U.S. organic feed grain imports are expected to increase after wet spring weather constricted domestic corn and soybean planting as concerns remain about the quality of existing crops being harvested.
Organic producers have faced the same conditions that have been challenging producers of conventional crops, such as an extended period of cold and wet conditions early in the season. However, organic producers have additionally had to deal with managing cover crops in soaked fields, according to Ryan Koory, director of economics with Mercaris, a primary data provider for the organic and non-GMO commodity industry.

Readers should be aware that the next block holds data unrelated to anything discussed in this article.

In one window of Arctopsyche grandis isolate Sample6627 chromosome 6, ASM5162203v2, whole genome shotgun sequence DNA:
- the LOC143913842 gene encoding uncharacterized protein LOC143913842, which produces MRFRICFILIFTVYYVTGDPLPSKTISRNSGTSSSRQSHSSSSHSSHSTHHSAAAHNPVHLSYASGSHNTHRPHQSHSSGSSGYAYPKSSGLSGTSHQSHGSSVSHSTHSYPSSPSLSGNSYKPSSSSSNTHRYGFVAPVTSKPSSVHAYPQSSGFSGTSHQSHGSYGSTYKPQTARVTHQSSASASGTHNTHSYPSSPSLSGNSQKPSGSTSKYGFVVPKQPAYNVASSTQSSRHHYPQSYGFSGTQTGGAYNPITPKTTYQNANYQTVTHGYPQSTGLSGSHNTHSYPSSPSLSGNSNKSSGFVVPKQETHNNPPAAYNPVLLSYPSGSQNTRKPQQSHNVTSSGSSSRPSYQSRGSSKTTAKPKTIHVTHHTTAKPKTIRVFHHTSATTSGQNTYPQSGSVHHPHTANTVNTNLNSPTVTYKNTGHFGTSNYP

U.S. organic corn production is estimated to be 36.4 million bushels this year, a drop of 12 percent year-on-year. Even when including organic corn imports, which are forecasted to increase by 28 percent, supplies are expected to be 1 percent lower than the previous year.
Meanwhile, U.S. organic soybean output is expected to decrease by 7 million bushels, or 14 percent year-on year, with total overall organic soybean supplies on pace to fall by 5 percent.
Lynda Kiernan is Editor with HighQuest Group Media and of the Oilseed & Grain News. If you would like to submit a contribution for consideration, please contact Ms. Kiernan at firstname.lastname@example.org.